Although we maintain a bullish outlook for global equities in general for 2021, we are switching our bias from a preference for the so-called quality and growth stocks to an increasingly optimistic outlook for value equities.
Steve Brice, chief investment officer for wealth management. Standard Chartered Bank
At a high level, growth stocks are companies with a high expected earnings growth rate. Value stocks are companies that are cheap relatively to the rest of the market. While valuations for all areas of the market look expensive relative to their own history, Growth equities appear to have discounted a lot more good news and, therefore, there is scope for their value counterparts to play catch up.
Two reasons for extraordinary growth
It might sound strange, but growth stocks did extraordinarily well in 2020, despite the unprecedented recession. There are two main reasons for this.
First, the sector composition of the growth universe of equities could hardly have been better suited for the pandemic year, with almost three-quarters of the index coming from four sectors – technology, consumer discretionary, healthcare and communication services – which were the main beneficiaries of the Covid-19 outbreak.
Second, the collapse in interest rates and bond yields reduced the discount rate feeding into equity valuation models. This had a much larger impact when it came to valuing growth companies where the future earnings are expected to rise sharply and sustainably. Therefore, much lower yields meant sharply higher valuations could be justified. On the other side of the equation, the value style was hurt by its sector composition – with the two largest sectors being financials and industrials, while the weight of the energy sector is 16 times that of its weight in the rival growth index.
These sectors were amongst the worst hit by the sharpest recession on record (remember there was a bizarre day in 2020 when owners of crude oil were paying people to take it off their hands). So why do we think that value may outperform in 2021? We believe there are three key factors to watch when it comes to a potential pivot towards value – economic growth, inflation expectations and bond yields.
Stronger economic growth (above 3% in the US and globally) and rising inflation expectations and bond yields would be seen as supportive to value equities and detrimental to the growth style.
This may sound counter-intuitive, but in an environment of stronger global economic activity, the so-called growth equities lose their “growth” advantage. We believe economic growth will rebound strongly in 2021 as coronavirus cases peak and vaccine distribution allows for significant economic reopening. The exact timeline for this is clearly uncertain, as shown by early disappointment in vaccination deployment and further spikes in Covid cases in Europe and the US, and to some extent in Asia.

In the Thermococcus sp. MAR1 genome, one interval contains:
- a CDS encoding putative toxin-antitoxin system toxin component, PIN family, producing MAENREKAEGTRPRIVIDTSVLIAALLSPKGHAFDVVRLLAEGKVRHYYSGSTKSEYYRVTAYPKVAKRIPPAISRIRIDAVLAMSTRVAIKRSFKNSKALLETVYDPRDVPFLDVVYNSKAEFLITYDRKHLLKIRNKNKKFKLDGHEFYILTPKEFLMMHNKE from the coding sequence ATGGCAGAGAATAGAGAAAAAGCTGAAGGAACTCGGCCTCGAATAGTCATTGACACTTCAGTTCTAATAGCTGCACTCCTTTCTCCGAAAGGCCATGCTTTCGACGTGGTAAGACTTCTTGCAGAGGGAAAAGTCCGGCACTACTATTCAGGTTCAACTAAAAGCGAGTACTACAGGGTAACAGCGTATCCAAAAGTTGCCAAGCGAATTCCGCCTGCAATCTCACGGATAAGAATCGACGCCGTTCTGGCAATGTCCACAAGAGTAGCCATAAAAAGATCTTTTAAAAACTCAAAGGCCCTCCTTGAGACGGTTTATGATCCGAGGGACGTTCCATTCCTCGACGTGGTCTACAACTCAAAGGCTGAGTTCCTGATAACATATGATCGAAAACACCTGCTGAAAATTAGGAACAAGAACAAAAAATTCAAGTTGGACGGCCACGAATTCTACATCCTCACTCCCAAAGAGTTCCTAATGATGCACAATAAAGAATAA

However, we believe a tipping point will be reached over the coming months, resulting in much stronger growth. Potential further upside surprises on the economic growth front could come from fiscal policy in Europe and the US. We are a bit more sceptical about sharp rises in either inflation expectations (given large excess capacity in the global economy) and bond yields (as central banks appear keen to intervene in bond markets to cap any increase in funding costs).
Subdued inflation and bond yields should not preclude the potential outperformance of value stocks in 2021 for three main reasons. First, the sharp underperformance of value equities in 2020 means that even if they were just to return to the trend seen since the global financial crisis of 2007/8, this would lead to a sharp outperformance in the coming months.
Second, while value stocks look expensive on traditional metrics relative to their own history, this could easily change if the fortunes of companies were to improve from the depressed earnings outlook that most analysts and investors hold. Meanwhile, relative to their growth counterparts, they are extremely cheap. Finally, value stocks, after underperforming growth for the past two decades, are unloved and under-owned.
Therefore, there are likely more potential buyers out there than sellers, should the situation improve. This situation reminds me of George Soros’ adage that the worse a situation becomes, the less it takes to turn it around and the bigger the upside. Of course, it is possible that we could be wrong and that value continues to underperform, especially if Covid is not eradicated, economic growth disappoints and bond yields go to fresh lows. This could continue to lead investors to favour growth stocks. Therefore, it would be prudent to maintain some exposure to growth style, even as we tilt towards value.
Since the March 2020 lows, value stocks have underperformed, but they still rose 50% to close the year largely unchanged. Therefore, adding more exposure to this still-unloved area of the market and diversifying away slightly from the area that has risen over 80% in the same period (and over 30% in 2020) probably makes a lot of sense.
About the author
Steve Brice is Standard Chartered Bank's chief investment officer for wealth management.
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